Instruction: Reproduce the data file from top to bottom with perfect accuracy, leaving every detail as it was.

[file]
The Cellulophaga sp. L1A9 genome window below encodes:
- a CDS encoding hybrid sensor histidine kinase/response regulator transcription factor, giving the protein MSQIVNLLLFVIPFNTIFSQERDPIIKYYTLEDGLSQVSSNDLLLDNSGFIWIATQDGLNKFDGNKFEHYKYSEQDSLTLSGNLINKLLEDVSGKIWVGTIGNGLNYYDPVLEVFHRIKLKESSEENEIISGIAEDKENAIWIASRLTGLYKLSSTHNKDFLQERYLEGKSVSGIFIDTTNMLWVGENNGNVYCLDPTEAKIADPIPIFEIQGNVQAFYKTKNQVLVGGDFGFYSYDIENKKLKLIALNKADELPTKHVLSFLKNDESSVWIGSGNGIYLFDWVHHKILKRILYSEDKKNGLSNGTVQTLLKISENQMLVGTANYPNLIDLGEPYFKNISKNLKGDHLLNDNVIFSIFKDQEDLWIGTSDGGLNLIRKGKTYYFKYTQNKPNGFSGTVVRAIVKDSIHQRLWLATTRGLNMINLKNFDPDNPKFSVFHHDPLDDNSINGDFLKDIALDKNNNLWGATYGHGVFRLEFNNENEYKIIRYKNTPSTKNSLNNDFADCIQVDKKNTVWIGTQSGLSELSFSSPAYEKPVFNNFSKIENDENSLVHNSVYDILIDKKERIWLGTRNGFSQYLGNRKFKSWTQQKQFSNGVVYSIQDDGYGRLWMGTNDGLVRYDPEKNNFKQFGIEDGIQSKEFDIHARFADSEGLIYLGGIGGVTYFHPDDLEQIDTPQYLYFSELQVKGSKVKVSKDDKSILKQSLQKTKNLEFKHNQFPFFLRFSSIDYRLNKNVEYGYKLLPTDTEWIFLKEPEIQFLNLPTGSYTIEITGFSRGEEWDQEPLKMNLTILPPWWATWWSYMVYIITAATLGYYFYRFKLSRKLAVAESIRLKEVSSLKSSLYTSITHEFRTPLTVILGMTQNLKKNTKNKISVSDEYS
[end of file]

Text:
The Cellulophaga sp. L1A9 genome window below encodes:
- a CDS encoding hybrid sensor histidine kinase/response regulator transcription factor, giving the protein MSQIVNLLLFVIPFNTIFSQERDPIIKYYTLEDGLSQVSSNDLLLDNSGFIWIATQDGLNKFDGNKFEHYKYSEQDSLTLSGNLINKLLEDVSGKIWVGTIGNGLNYYDPVLEVFHRIKLKESSEENEIISGIAEDKENAIWIASRLTGLYKLSSTHNKDFLQERYLEGKSVSGIFIDTTNMLWVGENNGNVYCLDPTEAKIADPIPIFEIQGNVQAFYKTKNQVLVGGDFGFYSYDIENKKLKLIALNKADELPTKHVLSFLKNDESSVWIGSGNGIYLFDWVHHKILKRILYSEDKKNGLSNGTVQTLLKISENQMLVGTANYPNLIDLGEPYFKNISKNLKGDHLLNDNVIFSIFKDQEDLWIGTSDGGLNLIRKGKTYYFKYTQNKPNGFSGTVVRAIVKDSIHQRLWLATTRGLNMINLKNFDPDNPKFSVFHHDPLDDNSINGDFLKDIALDKNNNLWGATYGHGVFRLEFNNENEYKIIRYKNTPSTKNSLNNDFADCIQVDKKNTVWIGTQSGLSELSFSSPAYEKPVFNNFSKIENDENSLVHNSVYDILIDKKERIWLGTRNGFSQYLGNRKFKSWTQQKQFSNGVVYSIQDDGYGRLWMGTNDGLVRYDPEKNNFKQFGIEDGIQSKEFDIHARFADSEGLIYLGGIGGVTYFHPDDLEQIDTPQYLYFSELQVKGSKVKVSKDDKSILKQSLQKTKNLEFKHNQFPFFLRFSSIDYRLNKNVEYGYKLLPTDTEWIFLKEPEIQFLNLPTGSYTIEITGFSRGEEWDQEPLKMNLTILPPWWATWWSYMVYIITAATLGYYFYRFKLSRKLAVAESIRLKEVSSLKSSLYTSITHEFRTPLTVILGMTQNLKKNTKNKISVSDEYS